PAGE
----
Spellbook of the Lost and Found begins with all the characters losing something important to them. Treasures, friendships, virginities, hearts. And, as the story progresses, they keep losing. Items go missing, more friendships are fractured, trust is broken. Fowley-Doyle employs an interesting narrative device by beginning every chapter with a list of what that character has lost. Or, once the spell is cast, what that character has found. The things they lose are not just physical, however. As the losses pile up, characters lie. They steal. They become so afraid of losing the people around them that they will attempt to hold onto what they have found by any means necessary. Yet, the lies are never malicious. These characters are teenagers at a time in their lives when most of us were terrified of the future. Our worlds are so small during those years and the loss of something small can seem like the end of the world. The items these characters lose are both small and large, significant and forgettable. But, at a time when insecurity reigns, lying to keep a friend may seem like the best option.
The spellbook itself is another found item. It appears just when characters feel like they have lost something tremendous. Laurel and her friends use it to find the diaries they presume stolen, the diaries into which they have poured their souls. Hazel uses it in an attempt to save her mother, but from herself and from death. Olive uses it to try and protect Rose, who was raped while at a party just before the start of the novel. The spellbook offers a way to bring all that they have lost and prevent them from losing anything else in their lives. So, they cast the spell. And things turn up, but not necessarily what they called. What Olive remembers, and the rest seemingly do not, is that the spellbook comes with a disclaimer;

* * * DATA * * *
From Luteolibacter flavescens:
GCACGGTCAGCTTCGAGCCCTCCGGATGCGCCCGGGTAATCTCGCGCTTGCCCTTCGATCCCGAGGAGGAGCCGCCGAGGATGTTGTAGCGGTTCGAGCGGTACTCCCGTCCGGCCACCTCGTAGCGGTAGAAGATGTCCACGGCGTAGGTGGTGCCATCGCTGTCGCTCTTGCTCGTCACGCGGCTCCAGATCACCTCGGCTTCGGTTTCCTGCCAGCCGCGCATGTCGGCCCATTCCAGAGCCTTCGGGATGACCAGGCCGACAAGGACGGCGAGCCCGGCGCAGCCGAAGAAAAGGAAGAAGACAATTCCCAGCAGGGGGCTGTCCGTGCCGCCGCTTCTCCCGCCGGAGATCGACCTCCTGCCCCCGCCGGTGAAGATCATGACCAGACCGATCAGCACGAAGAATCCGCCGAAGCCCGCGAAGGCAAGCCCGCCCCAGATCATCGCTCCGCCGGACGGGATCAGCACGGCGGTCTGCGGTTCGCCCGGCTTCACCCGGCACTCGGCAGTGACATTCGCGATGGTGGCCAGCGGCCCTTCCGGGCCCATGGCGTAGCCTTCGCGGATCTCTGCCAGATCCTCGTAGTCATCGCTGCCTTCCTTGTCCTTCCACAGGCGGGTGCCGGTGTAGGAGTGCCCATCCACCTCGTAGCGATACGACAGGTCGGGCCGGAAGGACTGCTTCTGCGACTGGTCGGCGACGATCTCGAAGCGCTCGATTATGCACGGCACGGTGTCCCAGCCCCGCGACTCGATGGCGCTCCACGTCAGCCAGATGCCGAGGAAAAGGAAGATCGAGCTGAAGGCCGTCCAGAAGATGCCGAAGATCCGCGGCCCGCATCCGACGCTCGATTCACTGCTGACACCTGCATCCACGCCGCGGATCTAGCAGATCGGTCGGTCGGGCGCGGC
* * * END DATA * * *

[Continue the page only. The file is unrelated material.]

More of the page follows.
Be careful what you bargain with; / Every lost thing requires a sacrifice— / A new loss for every called thing found.
What will you let go of? / What can you not afford to lose? / Consider carefully before you cast the calling; / It may not be for you to choose.
Be careful what you wish for; / Not all lost things should be found.
The ends with the spellbook lost once again, and no answers given as to the nature of it’s magic because, ultimately, that’s not what the book is about. Spellbook of the Lost and Found may feature magic, but the focus is always on the characters and their non-magical lives. Fowley-Doyle does something a YA novelist would never do; she lets us spend time with her characters. We go to school with Olive and Rose, we share a drink with Hazel and Rowan, we exchange secrets with Laurel. The novel is not about loss, as much as the characters believe that at first. They learn to let go of some of the losses, the things they can never get back, and refuse to dwell in the past. Not all losses are sad, and sometimes letting go is exactly what you need to find something new.
Spellbook of the Lost and Found may be found in store, online, or wherever books are sold
Total Read Time: 13 days
Next on the list: The Shape of Water, by Guillermo Del Toro and Daniel Kraus